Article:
What's gianduja? An exotic rainforest berry? A rude Italian insult? An obscure European city-state? Gianduja (pronounced zhahn-DOO-yuh) is an Italian confection made of chocolate and 30% hazelnut paste. Almond and walnut gianduja exist as well, but they're very rare.
In the United States, chocolate bars usually come in three varieties: milk, dark, and white, but in Italy, gianduja is a popular fourth variety. Beside chocolate bars, gianduja comes in soft forms too. The nutty chocolatey filling is a popular center for bonbons and is often found in other sweet treats like mousse and gelato.
Spreadable gianduja—which can go on toast, crackers, or even in crepes—is wildly popular in Europe, and increasingly more in the United States. You've probably heard of Nutella, no? Nutella was originally called "Crema Gianduja."
So where does the word "gianduja" come from? The term originated in the 17th century in the city of Turin, the capital of the Piedmont region of northern Italy. Before it had any chocolate connotation, Gianduja was a marionette character. Later, when chocolatiers were short on cocoa beans during the Napoleonic blockade, they combined hazelnut and chocolate and named their new concoction "gianduja," just like the familiar character. Gianduja was a delicious way to make their precious cocoa go further (think chicory and New Orleans-style coffee).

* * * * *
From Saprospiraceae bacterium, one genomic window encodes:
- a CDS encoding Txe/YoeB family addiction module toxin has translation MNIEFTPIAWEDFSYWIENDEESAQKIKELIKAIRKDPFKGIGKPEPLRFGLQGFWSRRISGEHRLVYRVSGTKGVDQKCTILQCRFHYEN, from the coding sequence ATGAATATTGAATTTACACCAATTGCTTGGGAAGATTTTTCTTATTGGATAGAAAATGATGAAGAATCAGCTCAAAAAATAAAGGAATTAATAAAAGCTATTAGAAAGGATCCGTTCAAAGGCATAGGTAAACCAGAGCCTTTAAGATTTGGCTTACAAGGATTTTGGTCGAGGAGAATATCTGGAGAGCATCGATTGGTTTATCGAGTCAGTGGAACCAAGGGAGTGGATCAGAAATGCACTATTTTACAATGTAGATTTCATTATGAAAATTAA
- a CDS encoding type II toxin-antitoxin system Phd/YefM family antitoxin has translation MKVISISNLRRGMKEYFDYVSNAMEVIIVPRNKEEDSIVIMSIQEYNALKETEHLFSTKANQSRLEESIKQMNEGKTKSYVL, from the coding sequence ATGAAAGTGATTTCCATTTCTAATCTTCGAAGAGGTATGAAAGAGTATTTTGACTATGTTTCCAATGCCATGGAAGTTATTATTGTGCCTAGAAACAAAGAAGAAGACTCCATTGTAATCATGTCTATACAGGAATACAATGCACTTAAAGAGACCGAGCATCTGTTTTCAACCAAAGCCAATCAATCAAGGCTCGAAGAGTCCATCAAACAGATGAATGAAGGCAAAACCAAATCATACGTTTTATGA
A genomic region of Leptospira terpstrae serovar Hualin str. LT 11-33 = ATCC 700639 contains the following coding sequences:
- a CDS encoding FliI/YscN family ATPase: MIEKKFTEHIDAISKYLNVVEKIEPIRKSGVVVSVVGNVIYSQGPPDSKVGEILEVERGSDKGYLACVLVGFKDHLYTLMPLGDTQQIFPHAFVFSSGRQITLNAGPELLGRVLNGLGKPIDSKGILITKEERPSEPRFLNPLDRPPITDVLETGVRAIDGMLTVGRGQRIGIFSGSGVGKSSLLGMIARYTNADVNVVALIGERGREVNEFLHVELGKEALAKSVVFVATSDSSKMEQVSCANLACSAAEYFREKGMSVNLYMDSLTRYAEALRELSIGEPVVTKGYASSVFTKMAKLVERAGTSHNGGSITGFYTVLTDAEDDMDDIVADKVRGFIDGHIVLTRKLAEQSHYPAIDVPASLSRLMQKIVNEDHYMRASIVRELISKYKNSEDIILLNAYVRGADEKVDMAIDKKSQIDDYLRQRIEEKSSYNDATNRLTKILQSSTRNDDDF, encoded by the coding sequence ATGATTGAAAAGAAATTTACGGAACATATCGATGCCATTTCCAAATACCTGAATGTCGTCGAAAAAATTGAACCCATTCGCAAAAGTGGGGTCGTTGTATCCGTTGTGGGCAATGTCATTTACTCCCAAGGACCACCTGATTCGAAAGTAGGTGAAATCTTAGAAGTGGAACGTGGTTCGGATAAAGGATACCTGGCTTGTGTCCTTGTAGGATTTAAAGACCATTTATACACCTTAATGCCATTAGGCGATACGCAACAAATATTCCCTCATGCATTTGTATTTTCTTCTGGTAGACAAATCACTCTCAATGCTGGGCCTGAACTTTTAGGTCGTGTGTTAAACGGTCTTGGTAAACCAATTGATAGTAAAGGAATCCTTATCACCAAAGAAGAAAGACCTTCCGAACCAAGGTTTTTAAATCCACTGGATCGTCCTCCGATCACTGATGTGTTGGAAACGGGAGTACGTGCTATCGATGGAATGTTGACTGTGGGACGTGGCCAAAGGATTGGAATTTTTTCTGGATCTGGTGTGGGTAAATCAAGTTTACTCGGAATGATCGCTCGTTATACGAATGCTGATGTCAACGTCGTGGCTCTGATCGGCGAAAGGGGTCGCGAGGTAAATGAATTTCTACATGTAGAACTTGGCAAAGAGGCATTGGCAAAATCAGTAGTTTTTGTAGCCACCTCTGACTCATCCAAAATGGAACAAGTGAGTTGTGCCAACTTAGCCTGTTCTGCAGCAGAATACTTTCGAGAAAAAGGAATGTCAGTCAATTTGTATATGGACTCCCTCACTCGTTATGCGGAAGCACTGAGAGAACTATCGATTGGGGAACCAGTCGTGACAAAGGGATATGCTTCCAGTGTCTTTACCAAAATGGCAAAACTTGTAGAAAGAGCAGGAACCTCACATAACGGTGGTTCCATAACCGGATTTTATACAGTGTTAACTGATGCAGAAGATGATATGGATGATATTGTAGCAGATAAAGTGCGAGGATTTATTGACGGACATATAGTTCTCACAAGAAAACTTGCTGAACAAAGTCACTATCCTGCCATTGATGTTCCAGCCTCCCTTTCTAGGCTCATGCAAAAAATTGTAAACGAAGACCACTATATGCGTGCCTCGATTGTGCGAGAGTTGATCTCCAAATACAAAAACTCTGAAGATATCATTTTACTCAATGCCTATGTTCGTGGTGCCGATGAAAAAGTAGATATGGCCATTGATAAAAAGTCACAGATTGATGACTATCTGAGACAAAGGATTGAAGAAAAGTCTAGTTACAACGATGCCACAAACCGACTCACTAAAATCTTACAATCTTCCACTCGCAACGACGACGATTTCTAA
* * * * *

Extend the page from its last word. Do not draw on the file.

Do you go nuts for gianduja? Did you know what it was before you tried it? Do you have any favorite gianduja-flavored sweets or snacks?
About the author: Lee Zalben was a PB&J-loving kid that grew up to be the founder and president of Peanut Butter & Co., which began as a Greenwich Village sandwich shop serving nothing but peanut butter sandwiches and expanded to include the now-famous line of all natural flavored peanut butter. Lee is a graduate of Vassar College and enjoys traveling the world in search of interesting foods made with peanuts, tree nuts, and seeds. When he's not working, eating, flying or writing, he enjoys scuba diving and training elephants.